When protests against police brutality erupted across the country after the murder of George Floyd, then-candidate for president Joe Biden gave a speech condemning the violent tactics law enforcement used against protesters. America is about protecting the right to free speech, Biden said, “Not horses rising up on their hind legs to push back a peaceful protest. Not using the American military to move against the American people.” He went on to outline several police reform measures that the federal government ought to enact, one of which was to halt the transfer of “weapons of war” to police departments. “No more excuses,” he demanded. “No more delays.”
As president, Biden has, nonetheless, chosen to delay.
While Biden was expected to sign an executive order to limit the transfer of equipment from the military to local law enforcement agencies within the first week of his presidency, he has yet to actually do so. In fact, nearly 10 months into his presidency, Biden doesn’t appear to have any plans to curtail the continued militarization of American police as he promised on his campaign: Bipartisan police reform negotiations are dead, separate legislation to demilitarize police has stalled, and the president has ignored calls from members of his own party to take executive action on the issue.
The distribution of military equipment to federal, state, and local police departments happens through the 1033 Program, which is named after a section of the 1997 National Defense Authorization Act. Since then, police agencies have acquired billions of dollars worth of military gear, including Humvees, grenade launchers, and less-lethal weapons. (Even private-college campus police have gotten their hands on weapons of war.) Departments have not shied away from using such extreme weaponry against the citizens they’re tasked with protecting: Equipment from the 1033 Program has been used in protest after protest and in SWAT raids, and it has been used to kill Americans.
What is being asked of Biden is nothing radical. It’s to return to an Obama-era policy, which makes his apparent opposition to signing an executive order to limit these weapons transfers all the more puzzling. (The White House did not respond to a request for comment.) As president, Barack Obama limited the use of the 1033 Program through executive action, and though it did not completely shut down the program, it did prompt agencies to return some of their equipment to the military. But in 2017, Donald Trump rescinded Obama’s executive order, and the 1033 Program has since resumed.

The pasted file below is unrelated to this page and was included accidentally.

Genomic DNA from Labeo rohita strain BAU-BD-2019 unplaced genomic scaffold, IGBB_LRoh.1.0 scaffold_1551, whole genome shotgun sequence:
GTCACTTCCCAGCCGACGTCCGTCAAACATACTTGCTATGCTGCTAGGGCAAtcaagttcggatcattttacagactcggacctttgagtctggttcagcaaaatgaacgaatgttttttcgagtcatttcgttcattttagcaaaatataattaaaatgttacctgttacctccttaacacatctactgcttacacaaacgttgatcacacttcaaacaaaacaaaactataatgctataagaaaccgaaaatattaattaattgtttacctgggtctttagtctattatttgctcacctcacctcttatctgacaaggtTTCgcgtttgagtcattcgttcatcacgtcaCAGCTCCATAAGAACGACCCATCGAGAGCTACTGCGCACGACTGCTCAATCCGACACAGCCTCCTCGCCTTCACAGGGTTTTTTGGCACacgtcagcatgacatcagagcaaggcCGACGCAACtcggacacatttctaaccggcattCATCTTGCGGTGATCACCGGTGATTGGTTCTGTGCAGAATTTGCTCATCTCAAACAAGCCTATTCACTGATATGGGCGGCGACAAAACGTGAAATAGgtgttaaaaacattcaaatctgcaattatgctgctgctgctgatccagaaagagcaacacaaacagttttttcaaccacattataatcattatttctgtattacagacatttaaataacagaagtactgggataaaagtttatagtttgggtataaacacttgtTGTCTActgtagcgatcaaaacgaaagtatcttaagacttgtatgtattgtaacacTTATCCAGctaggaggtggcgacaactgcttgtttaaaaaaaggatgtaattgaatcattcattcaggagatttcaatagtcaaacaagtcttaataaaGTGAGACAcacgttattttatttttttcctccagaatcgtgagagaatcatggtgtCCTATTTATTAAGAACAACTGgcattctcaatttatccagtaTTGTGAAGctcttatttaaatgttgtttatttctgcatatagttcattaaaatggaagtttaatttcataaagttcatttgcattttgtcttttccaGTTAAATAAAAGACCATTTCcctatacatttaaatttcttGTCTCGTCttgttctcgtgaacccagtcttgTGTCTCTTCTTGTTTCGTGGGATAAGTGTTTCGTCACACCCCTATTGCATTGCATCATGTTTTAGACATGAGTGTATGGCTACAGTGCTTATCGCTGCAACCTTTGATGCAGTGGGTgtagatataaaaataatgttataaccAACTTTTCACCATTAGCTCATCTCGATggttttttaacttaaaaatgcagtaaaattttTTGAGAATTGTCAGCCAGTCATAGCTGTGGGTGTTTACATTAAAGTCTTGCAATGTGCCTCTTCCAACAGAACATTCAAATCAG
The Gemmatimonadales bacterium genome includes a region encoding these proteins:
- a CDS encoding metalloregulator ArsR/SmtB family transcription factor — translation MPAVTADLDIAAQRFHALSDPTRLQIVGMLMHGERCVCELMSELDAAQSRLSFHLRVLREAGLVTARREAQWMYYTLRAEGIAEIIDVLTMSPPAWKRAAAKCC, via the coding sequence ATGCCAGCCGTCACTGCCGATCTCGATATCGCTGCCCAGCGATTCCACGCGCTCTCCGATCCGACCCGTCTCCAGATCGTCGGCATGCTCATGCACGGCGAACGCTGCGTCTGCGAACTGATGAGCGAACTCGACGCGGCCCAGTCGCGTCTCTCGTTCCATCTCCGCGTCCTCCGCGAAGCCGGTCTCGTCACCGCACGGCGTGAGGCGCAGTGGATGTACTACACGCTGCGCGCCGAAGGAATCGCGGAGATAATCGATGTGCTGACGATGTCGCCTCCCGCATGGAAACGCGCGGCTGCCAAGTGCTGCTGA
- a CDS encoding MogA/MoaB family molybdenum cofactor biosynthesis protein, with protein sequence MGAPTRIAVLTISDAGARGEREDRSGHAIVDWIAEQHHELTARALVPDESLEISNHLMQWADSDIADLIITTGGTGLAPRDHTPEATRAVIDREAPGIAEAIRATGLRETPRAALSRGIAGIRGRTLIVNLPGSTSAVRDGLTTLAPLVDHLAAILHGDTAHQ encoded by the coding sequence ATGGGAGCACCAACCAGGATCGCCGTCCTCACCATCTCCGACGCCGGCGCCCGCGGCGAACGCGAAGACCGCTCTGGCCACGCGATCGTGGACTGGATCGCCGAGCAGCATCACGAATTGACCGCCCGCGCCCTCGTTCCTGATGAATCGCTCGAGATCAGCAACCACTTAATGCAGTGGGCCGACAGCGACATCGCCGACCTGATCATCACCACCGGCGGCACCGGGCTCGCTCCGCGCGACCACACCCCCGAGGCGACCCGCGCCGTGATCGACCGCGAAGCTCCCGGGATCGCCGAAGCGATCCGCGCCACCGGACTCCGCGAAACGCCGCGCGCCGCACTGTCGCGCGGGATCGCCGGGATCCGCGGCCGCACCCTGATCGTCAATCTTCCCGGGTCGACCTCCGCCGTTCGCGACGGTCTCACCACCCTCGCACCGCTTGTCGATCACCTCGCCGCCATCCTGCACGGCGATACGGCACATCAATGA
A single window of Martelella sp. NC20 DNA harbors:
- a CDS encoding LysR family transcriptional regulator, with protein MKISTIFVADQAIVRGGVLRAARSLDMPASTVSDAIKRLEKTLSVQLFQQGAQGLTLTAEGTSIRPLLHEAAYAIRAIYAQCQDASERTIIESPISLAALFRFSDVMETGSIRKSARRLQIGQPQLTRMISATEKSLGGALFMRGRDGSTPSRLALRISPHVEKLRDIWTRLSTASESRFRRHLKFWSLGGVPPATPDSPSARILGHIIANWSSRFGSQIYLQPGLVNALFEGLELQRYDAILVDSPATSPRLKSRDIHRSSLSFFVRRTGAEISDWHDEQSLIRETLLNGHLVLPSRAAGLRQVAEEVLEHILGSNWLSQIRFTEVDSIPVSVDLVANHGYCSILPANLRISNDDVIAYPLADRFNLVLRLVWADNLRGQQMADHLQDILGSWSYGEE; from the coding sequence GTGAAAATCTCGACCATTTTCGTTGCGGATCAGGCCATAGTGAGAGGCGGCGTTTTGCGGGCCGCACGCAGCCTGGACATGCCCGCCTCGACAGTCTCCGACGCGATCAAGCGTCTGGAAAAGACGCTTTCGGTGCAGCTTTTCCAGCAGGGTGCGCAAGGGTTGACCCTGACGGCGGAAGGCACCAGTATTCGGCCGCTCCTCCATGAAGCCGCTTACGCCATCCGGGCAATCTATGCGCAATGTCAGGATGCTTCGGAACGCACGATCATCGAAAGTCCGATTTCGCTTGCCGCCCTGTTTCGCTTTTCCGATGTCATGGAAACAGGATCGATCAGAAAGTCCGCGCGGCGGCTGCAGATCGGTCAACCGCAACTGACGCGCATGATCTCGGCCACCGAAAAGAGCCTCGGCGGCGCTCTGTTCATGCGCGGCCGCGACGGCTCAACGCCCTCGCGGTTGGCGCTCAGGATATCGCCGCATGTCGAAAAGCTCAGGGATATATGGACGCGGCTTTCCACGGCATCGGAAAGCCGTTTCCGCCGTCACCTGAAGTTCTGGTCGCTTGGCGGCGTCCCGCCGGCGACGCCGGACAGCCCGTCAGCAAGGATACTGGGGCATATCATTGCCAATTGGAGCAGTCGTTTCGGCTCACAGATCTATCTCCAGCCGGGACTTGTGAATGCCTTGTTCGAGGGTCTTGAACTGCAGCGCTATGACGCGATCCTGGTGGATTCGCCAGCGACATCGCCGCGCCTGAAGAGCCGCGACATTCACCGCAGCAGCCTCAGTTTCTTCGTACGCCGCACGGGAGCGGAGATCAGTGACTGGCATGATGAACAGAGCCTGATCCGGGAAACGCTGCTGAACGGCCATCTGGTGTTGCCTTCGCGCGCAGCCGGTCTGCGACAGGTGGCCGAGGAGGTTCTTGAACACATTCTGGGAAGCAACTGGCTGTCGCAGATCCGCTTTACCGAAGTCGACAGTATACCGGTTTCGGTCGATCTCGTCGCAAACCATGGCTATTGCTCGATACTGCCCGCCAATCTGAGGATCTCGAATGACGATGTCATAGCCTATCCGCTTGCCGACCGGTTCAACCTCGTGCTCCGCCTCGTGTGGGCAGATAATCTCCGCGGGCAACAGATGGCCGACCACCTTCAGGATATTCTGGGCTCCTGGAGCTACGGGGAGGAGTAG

It should come as no surprise that research shows more heavily militarized police departments tend to be more aggressive and violent when dealing with civilians. It’s not only that these weapons give more opportunities for police to use violent tools, but they can give officers the impression that the people they serve are enemy combatants, especially in situations like protests. In other words, the 1033 Program influences the psychology of American policing and it gives civilians more reasons to fear police.
Biden knows this. “Surplus military equipment for law enforcement? They don’t need that,” he told activist Ady Barkan during the campaign. “The last thing you need is an up-armored Humvee coming into the neighborhood; it is like the military invading, they don’t know anybody, they become the enemy. They’re supposed to be protecting these people.”
But despite having said this and having full authority to do something about it, the president has so far ditched his campaign promises and early administration plans and instead bowed to pressure from police unions, who have lobbied against ending the 1033 Program. And while Congressional action would be required to permanently end the weapons-transfer program, an executive order would effectively bring the program to a standstill. Biden is failing to do the bare minimum of reinstating the Obama policy that Trump rescinded. Nothing stands in the president’s way of signing an executive order to reverse course, so what is it, exactly, that’s holding him back from answering the calls of the millions of people who marched across the country last year? Whatever the answer, he should take his own advice: No more excuses. No more delays.
Abdallah Fayyad is a Globe columnist. He can be reached at firstname.lastname@example.org. Follow him on Twitter @abdallah_fayyad.